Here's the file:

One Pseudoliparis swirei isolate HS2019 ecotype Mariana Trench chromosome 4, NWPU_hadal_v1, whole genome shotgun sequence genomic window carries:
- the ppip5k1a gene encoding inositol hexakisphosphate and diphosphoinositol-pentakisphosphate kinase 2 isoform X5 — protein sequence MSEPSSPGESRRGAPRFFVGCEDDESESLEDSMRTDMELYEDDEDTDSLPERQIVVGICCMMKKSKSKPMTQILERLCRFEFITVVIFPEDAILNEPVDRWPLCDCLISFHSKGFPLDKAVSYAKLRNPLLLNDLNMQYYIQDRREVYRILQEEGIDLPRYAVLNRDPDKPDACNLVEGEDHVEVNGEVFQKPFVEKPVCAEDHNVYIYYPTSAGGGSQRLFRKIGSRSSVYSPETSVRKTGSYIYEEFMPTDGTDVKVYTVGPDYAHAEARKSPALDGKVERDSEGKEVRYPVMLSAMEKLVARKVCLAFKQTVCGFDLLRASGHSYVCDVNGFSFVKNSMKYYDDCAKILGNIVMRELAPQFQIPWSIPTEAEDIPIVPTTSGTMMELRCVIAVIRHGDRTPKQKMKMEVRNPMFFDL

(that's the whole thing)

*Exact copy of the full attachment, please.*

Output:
One Pseudoliparis swirei isolate HS2019 ecotype Mariana Trench chromosome 4, NWPU_hadal_v1, whole genome shotgun sequence genomic window carries:
- the ppip5k1a gene encoding inositol hexakisphosphate and diphosphoinositol-pentakisphosphate kinase 2 isoform X5 — protein sequence MSEPSSPGESRRGAPRFFVGCEDDESESLEDSMRTDMELYEDDEDTDSLPERQIVVGICCMMKKSKSKPMTQILERLCRFEFITVVIFPEDAILNEPVDRWPLCDCLISFHSKGFPLDKAVSYAKLRNPLLLNDLNMQYYIQDRREVYRILQEEGIDLPRYAVLNRDPDKPDACNLVEGEDHVEVNGEVFQKPFVEKPVCAEDHNVYIYYPTSAGGGSQRLFRKIGSRSSVYSPETSVRKTGSYIYEEFMPTDGTDVKVYTVGPDYAHAEARKSPALDGKVERDSEGKEVRYPVMLSAMEKLVARKVCLAFKQTVCGFDLLRASGHSYVCDVNGFSFVKNSMKYYDDCAKILGNIVMRELAPQFQIPWSIPTEAEDIPIVPTTSGTMMELRCVIAVIRHGDRTPKQKMKMEVRNPMFFDL